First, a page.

Focusing on Cruise Sales: Should You Get On Board?

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In the wake of airline commission cuts, does charting a new course with heavy emphasis on cruise vacations offer your agency a viable opportunity to significantly increase profit? Cruise Lines International Association and many retailers think so.

It seems that everywhere we turn these days, someone is telling us to bound up the gangway and concentrate our efforts on cruise sales. Many factors indicate this can be good advice.

For most vacationers, a cruise is an enjoyable experience and, when clients are matched with the cruise product best suited to their needs and preferences, customer satisfaction is high.

Because cruises are relatively high-ticket products, the commission yield can be considerably more than that from airline tickets and some other travel products.

Besides, cruising is very visible these days. Cruise lines aggressively market to consumers, ships pop up as venues for movies (including "Titanic," of course) and many advertisements for other, nontravel-related products seem to have a cruise theme.

A relatively small percentage of the total U.S. population has ever taken a cruise, so, CLIA asserts, there should be a vast, untapped market.

The cruise industry is rushing to increase inventory by putting attractive new ships into the market, and it is offering a wide variety of intriguing itineraries.

Finally, cruise lines are working to provide onboard features, programs and amenities that ensure there is a cruise experience that will please almost any vacationer.

So, are cruises the wave of the future for your agency? It may be wise to test the water -- with a few questions, below -- before plunging headlong off the pier.

Retailers of all stripes increasingly are focusing on cruises and aggressively promoting themselves as cruise experts. Many others are well established as cruise specialists, both locally and nationally. Similarly, many of them also have Web sites and other electronic means of communication. That same Internet technology will allow cruise lines to compete directly with retailers for the attention and the dollars of potential cruise passengers.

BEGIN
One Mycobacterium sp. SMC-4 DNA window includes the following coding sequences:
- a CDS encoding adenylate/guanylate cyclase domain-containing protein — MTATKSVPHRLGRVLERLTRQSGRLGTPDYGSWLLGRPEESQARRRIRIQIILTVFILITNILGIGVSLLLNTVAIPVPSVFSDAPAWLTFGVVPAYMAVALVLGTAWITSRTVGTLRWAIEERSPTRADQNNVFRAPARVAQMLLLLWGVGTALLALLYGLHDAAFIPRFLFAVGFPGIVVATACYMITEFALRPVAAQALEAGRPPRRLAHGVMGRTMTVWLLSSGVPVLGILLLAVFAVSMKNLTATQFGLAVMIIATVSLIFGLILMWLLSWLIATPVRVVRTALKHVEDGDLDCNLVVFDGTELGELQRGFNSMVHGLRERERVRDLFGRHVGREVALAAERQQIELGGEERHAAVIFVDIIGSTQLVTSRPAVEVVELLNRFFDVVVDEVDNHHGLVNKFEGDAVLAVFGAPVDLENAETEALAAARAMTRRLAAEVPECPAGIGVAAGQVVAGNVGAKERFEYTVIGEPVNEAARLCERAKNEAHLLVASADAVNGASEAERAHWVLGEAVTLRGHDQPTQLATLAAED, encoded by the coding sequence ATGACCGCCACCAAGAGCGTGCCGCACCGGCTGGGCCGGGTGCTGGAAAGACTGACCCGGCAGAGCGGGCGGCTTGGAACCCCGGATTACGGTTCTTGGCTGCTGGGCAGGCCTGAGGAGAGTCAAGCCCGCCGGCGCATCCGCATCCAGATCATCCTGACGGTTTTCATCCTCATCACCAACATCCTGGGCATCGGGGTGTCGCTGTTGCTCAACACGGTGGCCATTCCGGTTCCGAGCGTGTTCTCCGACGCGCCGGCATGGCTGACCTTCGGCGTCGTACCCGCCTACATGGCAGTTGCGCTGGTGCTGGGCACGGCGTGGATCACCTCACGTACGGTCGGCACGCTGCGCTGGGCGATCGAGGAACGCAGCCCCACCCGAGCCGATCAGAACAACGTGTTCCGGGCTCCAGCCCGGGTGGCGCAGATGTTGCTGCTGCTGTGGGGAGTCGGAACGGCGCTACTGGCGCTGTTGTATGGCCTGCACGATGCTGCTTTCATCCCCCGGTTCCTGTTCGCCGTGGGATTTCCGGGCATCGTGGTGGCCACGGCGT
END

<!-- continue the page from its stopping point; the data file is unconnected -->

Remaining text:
If you're thinking of shifting your focus to cruises, you will want to explore several issues in order to determine your agency's potential for replacing lost airline commissions with profit from cruises. Therefore, ask yourself these questions:

  • If many current clients have never cruised, would they be intrigued by the idea? These are loyal clients who trust your judgment and advice. If they decide to take a cruise and enjoy it, they will buy other cruises and they will tell their friends, who also may buy cruises from you.
  • Looking beyond your own clients, in your market, could you sell enough cruises at prices and commission levels that would produce an acceptable return on your investment in training and promotional activities?
  • Are there forces at work in your marketplace that will either assist or challenge you if you try to create incremental demand for cruises and for your agency's services?
  • Take a close look at the demographics of your market. What is the population breakdown in terms of age groups, income levels, household size and composition, religious and ethnic groups, etc.?
  • Are there segments, such as families, retired individuals, well-compensated middle managers and executives, etc., who might offer better potential than others? Are there enough people in those segments to offer you the prospect of substantial cruise sales?
  • What about the psychographics in your market? By that we mean, what values, attitudes and beliefs are commonly held?
  • How do your target consumers spend their leisure time? What causes do they support and to what organizations do they belong? How might their lifestyles be defined in terms of stresses and the use of time, the value placed on material possessions and focus on the needs of adults and/or children? How is status defined and what role does it play?